Mapped's Bid to Simplify the Chaos of the Built World

Kiara Rodriguez
Kiara is an editorial intern at dot.LA. She has interned in communications at KCRW, assisted with economics research at Brookings Institution,and reported for local publications in New Jersey. Before joining dot.LA, she was a Yenching Scholar at Beijing University, researching the politics of international communications and leading the Yenching Academy’s podcast. She graduated from Princeton University in 2019 with a B.A. from the School of Public and International Affairs.
Mapped's Bid to Simplify the Chaos of the Built World

Former Cisco executive Shaun Cooley's two-year-old Los Angeles startup is creating a platform to make buildings smarter.

Mapped, which just raised $6.5 million led by Allegion Ventures and MetaProp, helps commercial real estate companies operate their buildings remotely.


So far, it has about a dozen commercial customers that have anywhere from 100 to 1,000 buildings where HVAC, elevators and other systems can be controlled from a central brain.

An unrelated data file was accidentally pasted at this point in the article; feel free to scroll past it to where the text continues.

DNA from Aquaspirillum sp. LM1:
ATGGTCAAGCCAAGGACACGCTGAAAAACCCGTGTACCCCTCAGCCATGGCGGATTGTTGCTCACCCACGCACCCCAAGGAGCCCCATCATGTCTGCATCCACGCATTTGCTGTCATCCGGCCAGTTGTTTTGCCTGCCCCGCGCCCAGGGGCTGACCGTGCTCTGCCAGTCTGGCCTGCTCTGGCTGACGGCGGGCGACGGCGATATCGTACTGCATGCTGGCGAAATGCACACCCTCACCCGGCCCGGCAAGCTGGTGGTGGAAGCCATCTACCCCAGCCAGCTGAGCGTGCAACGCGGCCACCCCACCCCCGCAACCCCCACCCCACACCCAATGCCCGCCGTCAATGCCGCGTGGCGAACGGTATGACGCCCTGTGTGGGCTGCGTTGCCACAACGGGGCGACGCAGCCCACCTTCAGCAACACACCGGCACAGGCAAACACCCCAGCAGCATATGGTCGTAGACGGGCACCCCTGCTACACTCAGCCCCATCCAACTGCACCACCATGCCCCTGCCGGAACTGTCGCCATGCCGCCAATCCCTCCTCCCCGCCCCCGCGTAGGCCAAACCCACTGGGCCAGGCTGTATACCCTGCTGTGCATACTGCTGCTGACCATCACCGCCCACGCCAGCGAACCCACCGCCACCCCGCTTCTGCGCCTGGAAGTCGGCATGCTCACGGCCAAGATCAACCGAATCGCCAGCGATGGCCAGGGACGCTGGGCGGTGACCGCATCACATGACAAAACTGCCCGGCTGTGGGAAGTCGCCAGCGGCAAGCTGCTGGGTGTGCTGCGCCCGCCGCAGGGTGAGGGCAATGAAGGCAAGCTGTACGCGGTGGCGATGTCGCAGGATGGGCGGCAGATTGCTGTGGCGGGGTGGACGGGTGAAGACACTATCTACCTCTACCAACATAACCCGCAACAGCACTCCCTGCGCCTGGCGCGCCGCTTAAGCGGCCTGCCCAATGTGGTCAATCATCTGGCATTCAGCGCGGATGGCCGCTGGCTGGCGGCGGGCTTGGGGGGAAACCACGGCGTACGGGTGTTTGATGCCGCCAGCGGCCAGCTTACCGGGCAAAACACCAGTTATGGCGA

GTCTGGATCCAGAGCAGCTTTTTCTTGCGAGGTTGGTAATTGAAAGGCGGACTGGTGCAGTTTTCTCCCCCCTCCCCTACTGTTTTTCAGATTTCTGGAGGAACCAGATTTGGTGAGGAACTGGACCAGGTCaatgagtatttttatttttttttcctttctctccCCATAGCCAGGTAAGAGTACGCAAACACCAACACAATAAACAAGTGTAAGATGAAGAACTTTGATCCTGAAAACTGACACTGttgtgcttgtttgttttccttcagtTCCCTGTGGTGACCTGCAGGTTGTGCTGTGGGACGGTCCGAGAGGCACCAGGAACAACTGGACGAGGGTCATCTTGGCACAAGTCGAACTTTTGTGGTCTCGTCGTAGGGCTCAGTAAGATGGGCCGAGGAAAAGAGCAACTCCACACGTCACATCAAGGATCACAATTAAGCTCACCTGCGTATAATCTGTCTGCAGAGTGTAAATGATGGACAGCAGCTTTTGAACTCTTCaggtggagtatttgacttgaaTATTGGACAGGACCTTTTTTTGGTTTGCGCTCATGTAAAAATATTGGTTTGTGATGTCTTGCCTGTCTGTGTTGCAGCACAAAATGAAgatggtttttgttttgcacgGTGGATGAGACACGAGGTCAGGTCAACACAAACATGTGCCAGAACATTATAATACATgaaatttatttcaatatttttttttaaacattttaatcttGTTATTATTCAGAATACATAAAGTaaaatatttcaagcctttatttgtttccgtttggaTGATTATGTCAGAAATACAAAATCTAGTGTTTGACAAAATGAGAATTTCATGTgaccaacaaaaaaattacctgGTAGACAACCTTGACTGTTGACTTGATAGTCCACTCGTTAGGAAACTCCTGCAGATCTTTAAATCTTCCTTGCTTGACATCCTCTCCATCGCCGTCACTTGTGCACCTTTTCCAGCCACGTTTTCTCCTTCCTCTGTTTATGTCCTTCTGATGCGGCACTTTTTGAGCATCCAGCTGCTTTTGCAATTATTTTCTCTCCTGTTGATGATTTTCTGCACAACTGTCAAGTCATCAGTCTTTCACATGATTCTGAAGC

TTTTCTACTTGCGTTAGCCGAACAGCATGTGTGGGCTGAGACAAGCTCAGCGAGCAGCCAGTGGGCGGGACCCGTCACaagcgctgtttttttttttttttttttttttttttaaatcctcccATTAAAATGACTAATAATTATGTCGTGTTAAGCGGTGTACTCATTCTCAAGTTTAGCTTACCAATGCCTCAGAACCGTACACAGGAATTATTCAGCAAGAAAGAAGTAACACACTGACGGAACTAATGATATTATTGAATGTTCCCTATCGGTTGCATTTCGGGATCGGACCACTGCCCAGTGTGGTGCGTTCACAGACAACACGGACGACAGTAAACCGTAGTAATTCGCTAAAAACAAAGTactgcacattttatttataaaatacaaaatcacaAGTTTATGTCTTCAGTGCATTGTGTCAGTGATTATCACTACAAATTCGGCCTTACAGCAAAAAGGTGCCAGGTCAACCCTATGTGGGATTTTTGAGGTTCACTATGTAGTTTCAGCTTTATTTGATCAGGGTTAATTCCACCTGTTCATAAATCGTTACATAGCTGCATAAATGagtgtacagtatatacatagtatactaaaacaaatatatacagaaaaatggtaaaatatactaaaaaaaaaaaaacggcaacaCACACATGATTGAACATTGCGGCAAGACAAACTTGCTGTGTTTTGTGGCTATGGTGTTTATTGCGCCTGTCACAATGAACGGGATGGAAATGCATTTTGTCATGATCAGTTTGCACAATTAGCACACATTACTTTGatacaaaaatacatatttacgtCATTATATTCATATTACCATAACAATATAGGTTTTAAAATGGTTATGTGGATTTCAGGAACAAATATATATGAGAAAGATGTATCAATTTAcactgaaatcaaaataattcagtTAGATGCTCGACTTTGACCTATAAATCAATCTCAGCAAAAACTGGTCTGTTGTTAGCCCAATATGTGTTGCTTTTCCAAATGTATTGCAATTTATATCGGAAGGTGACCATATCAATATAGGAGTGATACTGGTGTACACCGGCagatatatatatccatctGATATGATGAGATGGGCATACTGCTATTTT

Although their current customers are all commercial real estate, Cooley hopes to expand that to refineries, energy production facilities, manufacturing floors and retail spaces.

Mapped's software represents physical buildings in standardized, open-source digital database graphs and automates everything from heating and air to lighting, elevators and even conveyor belts — adjusting them based on the temperature outside or time of day, all without the need for human intervention.

Cooley came up with the idea after years as Cisco's CTO and vice president of IOT and industries, where he saw his customers struggle with extracting data from their systems and making it usable.

"Just because you digitize, or you IoT enable one factory, doesn't mean you can take that digitization and move it to the factory across the street," said Cooley. "They have different systems, installed in a different time period, by a different system integrator."

For example, a decades old building might have an HVAC, lighting, security, elevators, irrigation system, gas metering and other systems feeding into a central hub. For owners of multiple building, the interfaces that those systems operate on are often different. Mapped offers a platform for developers to standardize those interfaces.

Using APIs, Mapped's software constantly scans the environment, communicates with devices in their native protocols, and then brings data back to its central platform. Thus, software developers can write applications one time and instantly deploy them across all of a company's buildings.

Cooley said his product is different than what's offered by Oracle and Microsoft because its designed to be an all-in-one automated platform, making it much faster than his competitors.